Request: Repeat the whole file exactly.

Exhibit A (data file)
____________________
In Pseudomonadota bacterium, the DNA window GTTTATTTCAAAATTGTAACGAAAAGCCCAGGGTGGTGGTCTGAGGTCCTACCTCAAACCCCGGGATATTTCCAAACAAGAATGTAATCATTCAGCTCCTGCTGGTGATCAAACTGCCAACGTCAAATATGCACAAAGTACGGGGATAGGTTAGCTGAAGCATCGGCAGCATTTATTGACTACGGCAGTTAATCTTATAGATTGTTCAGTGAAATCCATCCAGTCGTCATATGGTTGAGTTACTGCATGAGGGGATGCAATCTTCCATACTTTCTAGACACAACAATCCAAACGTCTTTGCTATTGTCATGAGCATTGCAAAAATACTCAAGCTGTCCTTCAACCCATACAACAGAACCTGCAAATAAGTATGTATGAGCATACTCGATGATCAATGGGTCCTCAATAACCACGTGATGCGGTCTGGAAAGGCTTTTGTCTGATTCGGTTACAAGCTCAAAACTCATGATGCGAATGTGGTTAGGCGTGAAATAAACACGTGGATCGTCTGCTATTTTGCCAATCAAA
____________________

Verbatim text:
In Pseudomonadota bacterium, the DNA window GTTTATTTCAAAATTGTAACGAAAAGCCCAGGGTGGTGGTCTGAGGTCCTACCTCAAACCCCGGGATATTTCCAAACAAGAATGTAATCATTCAGCTCCTGCTGGTGATCAAACTGCCAACGTCAAATATGCACAAAGTACGGGGATAGGTTAGCTGAAGCATCGGCAGCATTTATTGACTACGGCAGTTAATCTTATAGATTGTTCAGTGAAATCCATCCAGTCGTCATATGGTTGAGTTACTGCATGAGGGGATGCAATCTTCCATACTTTCTAGACACAACAATCCAAACGTCTTTGCTATTGTCATGAGCATTGCAAAAATACTCAAGCTGTCCTTCAACCCATACAACAGAACCTGCAAATAAGTATGTATGAGCATACTCGATGATCAATGGGTCCTCAATAACCACGTGATGCGGTCTGGAAAGGCTTTTGTCTGATTCGGTTACAAGCTCAAAACTCATGATGCGAATGTGGTTAGGCGTGAAATAAACACGTGGATCGTCTGCTATTTTGCCAATCAAA